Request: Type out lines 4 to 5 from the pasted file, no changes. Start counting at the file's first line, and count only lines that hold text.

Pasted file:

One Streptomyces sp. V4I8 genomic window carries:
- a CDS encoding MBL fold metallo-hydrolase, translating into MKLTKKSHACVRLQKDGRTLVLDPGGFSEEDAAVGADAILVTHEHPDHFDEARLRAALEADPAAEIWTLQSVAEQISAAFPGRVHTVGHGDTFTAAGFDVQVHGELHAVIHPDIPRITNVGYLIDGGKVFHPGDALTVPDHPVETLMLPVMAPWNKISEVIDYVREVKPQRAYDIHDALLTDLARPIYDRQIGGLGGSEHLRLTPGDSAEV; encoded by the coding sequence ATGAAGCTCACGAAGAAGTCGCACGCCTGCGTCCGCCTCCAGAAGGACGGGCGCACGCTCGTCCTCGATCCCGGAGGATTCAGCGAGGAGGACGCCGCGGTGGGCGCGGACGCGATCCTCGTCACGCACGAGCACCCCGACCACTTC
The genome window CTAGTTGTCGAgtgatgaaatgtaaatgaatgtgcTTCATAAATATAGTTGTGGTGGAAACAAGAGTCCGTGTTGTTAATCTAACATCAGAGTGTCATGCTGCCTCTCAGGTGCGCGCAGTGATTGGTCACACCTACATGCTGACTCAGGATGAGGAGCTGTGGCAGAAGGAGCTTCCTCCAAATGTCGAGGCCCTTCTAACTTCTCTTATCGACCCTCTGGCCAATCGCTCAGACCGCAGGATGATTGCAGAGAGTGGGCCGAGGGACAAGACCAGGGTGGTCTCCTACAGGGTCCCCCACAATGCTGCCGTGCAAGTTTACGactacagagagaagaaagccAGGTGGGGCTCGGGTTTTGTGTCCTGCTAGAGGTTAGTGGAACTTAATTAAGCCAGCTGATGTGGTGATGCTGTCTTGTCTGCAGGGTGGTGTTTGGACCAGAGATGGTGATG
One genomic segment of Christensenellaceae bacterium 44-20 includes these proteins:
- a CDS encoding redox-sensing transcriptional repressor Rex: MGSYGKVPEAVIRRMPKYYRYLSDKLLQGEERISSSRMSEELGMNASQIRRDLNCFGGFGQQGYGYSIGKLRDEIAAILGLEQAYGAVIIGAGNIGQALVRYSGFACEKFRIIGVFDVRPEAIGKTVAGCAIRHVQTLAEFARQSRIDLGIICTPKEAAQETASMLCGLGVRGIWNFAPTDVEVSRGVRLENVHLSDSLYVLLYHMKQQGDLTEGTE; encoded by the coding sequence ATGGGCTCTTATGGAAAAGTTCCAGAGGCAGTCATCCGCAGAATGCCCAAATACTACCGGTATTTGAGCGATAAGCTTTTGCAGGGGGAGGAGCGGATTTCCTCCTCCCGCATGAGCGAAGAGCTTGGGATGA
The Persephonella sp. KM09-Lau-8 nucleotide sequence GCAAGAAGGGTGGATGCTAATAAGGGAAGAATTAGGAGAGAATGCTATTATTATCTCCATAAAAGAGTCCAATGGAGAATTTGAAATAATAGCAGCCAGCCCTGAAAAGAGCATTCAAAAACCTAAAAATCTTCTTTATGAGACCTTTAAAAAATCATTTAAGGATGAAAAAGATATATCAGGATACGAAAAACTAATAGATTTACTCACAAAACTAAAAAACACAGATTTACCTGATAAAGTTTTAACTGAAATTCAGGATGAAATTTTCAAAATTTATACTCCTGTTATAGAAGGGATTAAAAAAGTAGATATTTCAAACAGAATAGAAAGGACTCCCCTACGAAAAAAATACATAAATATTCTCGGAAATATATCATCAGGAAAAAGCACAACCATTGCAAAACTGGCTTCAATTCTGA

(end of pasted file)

One genomic segment of Christensenellaceae bacterium 44-20 includes these proteins:
- a CDS encoding redox-sensing transcriptional repressor Rex: MGSYGKVPEAVIRRMPKYYRYLSDKLLQGEERISSSRMSEELGMNASQIRRDLNCFGGFGQQGYGYSIGKLRDEIAAILGLEQAYGAVIIGAGNIGQALVRYSGFACEKFRIIGVFDVRPEAIGKTVAGCAIRHVQTLAEFARQSRIDLGIICTPKEAAQETASMLCGLGVRGIWNFAPTDVEVSRGVRLENVHLSDSLYVLLYHMKQQGDLTEGTE; encoded by the coding sequence ATGGGCTCTTATGGAAAAGTTCCAGAGGCAGTCATCCGCAGAATGCCCAAATACTACCGGTATTTGAGCGATAAGCTTTTGCAGGGGGAGGAGCGGATTTCCTCCTCCCGCATGAGCGAAGAGCTTGGGATGA